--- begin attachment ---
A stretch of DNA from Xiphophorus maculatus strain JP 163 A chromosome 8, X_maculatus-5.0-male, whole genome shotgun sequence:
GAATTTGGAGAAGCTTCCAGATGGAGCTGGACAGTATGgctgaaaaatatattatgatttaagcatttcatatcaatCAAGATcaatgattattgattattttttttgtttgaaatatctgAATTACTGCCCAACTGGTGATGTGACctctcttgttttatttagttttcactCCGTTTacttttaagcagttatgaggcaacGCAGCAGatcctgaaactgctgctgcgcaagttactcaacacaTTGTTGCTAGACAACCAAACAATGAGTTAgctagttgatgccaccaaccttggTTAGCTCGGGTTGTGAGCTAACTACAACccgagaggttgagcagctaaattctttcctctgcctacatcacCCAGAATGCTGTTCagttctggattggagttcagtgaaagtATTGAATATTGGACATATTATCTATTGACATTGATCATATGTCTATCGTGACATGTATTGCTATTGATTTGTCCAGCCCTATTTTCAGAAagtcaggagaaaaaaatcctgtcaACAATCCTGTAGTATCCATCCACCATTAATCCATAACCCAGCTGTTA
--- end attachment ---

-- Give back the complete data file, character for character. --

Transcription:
A stretch of DNA from Xiphophorus maculatus strain JP 163 A chromosome 8, X_maculatus-5.0-male, whole genome shotgun sequence:
GAATTTGGAGAAGCTTCCAGATGGAGCTGGACAGTATGgctgaaaaatatattatgatttaagcatttcatatcaatCAAGATcaatgattattgattattttttttgtttgaaatatctgAATTACTGCCCAACTGGTGATGTGACctctcttgttttatttagttttcactCCGTTTacttttaagcagttatgaggcaacGCAGCAGatcctgaaactgctgctgcgcaagttactcaacacaTTGTTGCTAGACAACCAAACAATGAGTTAgctagttgatgccaccaaccttggTTAGCTCGGGTTGTGAGCTAACTACAACccgagaggttgagcagctaaattctttcctctgcctacatcacCCAGAATGCTGTTCagttctggattggagttcagtgaaagtATTGAATATTGGACATATTATCTATTGACATTGATCATATGTCTATCGTGACATGTATTGCTATTGATTTGTCCAGCCCTATTTTCAGAAagtcaggagaaaaaaatcctgtcaACAATCCTGTAGTATCCATCCACCATTAATCCATAACCCAGCTGTTA